default select option changes on reload (if multiple options have same value)

ASSIGNED
Assigned to

Status

()

Core
DOM: Core & HTML
ASSIGNED
15 years ago
a year ago

People

(Reporter: Thomas Winzig, Assigned: mounir)

Tracking

({regression, testcase})

Trunk
regression, testcase
Points:
---

Firefox Tracking Flags

(Not tracked)

Details

Attachments

(2 attachments)

(Reporter)

Description

15 years ago
User-Agent:       Mozilla/5.0 (Windows; U; Windows NT 5.1; en-US; rv:1.3) Gecko/20030312
Build Identifier: Mozilla/5.0 (Windows; U; Windows NT 5.1; en-US; rv:1.3) Gecko/20030312

We noticed in several versions of Mozilla, including the latest stable release,
1.3, that on at least one of our pages, if you hit reload, the default selection
in the select boxes is incorrect. I have setup a page at the above URL where I
can reproduce the bug every time. I have verified the page is HTML compliant.

Reproducible: Always

Steps to Reproduce:
1. Load http://www.winzig.com/mozilla/selectbox.html
2. Press the reload button.
3. Notice the select box is no longer on the default.

Actual Results:  
The drop-down went from having the default option selected to having the last
option selected ("TEN"). 

Expected Results:  
It should have retained the default selection.

I can also reproduce this bug by leaving the page, then going back to the page.
The behavior is the same as if I reload the page. The only way to get the select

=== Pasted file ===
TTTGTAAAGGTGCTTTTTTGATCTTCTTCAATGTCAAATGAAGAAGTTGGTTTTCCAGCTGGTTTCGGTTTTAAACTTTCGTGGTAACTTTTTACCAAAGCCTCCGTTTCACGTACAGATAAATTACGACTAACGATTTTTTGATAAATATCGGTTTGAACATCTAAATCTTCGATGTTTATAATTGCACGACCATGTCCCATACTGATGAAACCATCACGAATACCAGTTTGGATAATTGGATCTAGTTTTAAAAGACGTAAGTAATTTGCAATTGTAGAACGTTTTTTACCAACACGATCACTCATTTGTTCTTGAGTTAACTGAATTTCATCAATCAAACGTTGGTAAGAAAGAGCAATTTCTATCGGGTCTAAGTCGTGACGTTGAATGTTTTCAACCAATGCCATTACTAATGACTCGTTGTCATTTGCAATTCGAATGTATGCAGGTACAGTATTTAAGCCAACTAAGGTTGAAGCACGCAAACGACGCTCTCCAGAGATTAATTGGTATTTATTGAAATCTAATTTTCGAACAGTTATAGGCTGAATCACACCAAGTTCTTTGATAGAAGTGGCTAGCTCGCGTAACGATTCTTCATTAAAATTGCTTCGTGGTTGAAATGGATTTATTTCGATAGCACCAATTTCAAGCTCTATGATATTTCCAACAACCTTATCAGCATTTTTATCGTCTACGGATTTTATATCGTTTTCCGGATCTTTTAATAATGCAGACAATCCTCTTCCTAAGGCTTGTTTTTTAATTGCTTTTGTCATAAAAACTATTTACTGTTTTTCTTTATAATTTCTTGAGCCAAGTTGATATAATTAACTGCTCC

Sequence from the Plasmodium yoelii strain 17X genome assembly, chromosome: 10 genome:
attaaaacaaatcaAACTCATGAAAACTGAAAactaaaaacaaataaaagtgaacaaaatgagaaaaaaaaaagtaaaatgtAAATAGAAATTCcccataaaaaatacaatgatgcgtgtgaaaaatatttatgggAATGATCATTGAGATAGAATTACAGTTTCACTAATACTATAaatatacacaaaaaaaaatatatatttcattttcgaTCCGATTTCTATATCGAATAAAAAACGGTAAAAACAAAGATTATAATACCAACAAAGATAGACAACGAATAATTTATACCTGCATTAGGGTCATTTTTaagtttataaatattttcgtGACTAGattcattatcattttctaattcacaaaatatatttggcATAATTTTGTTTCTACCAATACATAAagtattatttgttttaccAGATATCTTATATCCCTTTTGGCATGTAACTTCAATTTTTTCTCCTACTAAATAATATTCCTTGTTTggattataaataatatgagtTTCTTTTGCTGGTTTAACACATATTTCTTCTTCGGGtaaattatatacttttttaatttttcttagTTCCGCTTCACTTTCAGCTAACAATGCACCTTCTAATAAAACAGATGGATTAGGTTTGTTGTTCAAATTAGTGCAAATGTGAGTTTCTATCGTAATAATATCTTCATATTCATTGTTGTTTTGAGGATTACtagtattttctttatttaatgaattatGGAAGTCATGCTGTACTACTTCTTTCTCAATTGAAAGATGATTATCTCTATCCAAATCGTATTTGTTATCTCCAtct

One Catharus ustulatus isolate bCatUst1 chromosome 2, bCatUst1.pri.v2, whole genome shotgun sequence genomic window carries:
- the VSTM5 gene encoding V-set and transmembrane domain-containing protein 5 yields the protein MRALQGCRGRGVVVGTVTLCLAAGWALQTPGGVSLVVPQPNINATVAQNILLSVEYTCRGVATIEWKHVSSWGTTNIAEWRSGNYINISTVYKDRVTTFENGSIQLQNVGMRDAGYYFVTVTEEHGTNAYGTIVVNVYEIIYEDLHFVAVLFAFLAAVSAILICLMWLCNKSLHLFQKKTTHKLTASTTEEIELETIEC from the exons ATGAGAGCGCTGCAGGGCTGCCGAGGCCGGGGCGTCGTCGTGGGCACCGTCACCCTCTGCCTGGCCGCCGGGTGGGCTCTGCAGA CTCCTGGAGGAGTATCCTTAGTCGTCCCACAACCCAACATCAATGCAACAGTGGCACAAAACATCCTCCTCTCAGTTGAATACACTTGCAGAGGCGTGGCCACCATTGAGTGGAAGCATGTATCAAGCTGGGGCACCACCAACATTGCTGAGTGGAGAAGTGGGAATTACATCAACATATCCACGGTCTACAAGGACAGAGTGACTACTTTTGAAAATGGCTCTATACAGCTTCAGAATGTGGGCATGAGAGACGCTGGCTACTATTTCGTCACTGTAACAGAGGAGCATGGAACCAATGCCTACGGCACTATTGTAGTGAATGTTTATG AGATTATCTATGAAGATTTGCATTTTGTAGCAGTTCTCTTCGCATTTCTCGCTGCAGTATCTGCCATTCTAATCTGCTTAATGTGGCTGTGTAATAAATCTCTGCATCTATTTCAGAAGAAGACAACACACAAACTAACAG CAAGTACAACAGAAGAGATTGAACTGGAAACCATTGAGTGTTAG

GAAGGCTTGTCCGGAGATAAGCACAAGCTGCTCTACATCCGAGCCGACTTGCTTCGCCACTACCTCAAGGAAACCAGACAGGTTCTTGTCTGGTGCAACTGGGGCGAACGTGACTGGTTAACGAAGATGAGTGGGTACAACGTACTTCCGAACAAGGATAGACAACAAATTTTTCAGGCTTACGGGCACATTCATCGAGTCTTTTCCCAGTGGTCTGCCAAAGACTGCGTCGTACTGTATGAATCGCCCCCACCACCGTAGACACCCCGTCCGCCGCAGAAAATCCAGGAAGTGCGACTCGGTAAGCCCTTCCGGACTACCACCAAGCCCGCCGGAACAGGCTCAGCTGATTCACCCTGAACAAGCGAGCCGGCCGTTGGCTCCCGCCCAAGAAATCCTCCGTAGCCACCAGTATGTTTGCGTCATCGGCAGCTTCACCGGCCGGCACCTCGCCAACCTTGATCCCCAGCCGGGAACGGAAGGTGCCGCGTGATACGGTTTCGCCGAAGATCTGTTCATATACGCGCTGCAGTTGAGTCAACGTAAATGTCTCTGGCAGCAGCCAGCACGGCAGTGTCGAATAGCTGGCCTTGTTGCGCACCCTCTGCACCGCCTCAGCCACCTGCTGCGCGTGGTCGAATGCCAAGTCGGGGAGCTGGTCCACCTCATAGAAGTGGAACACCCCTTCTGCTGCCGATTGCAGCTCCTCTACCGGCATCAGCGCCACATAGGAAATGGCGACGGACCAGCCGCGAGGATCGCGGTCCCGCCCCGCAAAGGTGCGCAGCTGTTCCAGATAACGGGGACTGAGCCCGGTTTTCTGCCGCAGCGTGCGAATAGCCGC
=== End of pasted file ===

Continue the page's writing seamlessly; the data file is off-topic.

boxes to reset to the correct option is to go to the URL again directly (not
hitting reload).

Comment 1

15 years ago
Mozilla remebers what the values are for forms elements on reload.  The problem
 is that your <select> has multiple entries with the same value.  Mozilla dosn't
know which option to pick so it picks the last one.

NOTE: You can force mozilla to forget what the values are by Ctrl+reload.

This is like bug 166168 .  The difference is that this bug deals with
value="foo" and not value="" being repeated in <select>.

Comment 2

15 years ago
D'oh shift reload will force mozilla to forget what the values are on reload
(Reporter)

Comment 3

15 years ago
OK, it's good to know why, but I think this is still a bug, for the same reasons
given in 166168. While the example used to show the error is extreme, we use
javascript + select boxes for navigation, and there are certain items in these
select boxes that share the same values (normally "section headers" in the
dropdowns).

Shouldn't mozilla remember the index of the selected option, not the value??
What use would remembering the index be?  The value may actually mean the same
thing..

See also bug 46845 (but that would not help with session history, of course)
(Reporter)

Comment 5

15 years ago
It's already covered in the other bug, bug 166168. You are losing information if
you only retain the value that was selected. By only remembering which value was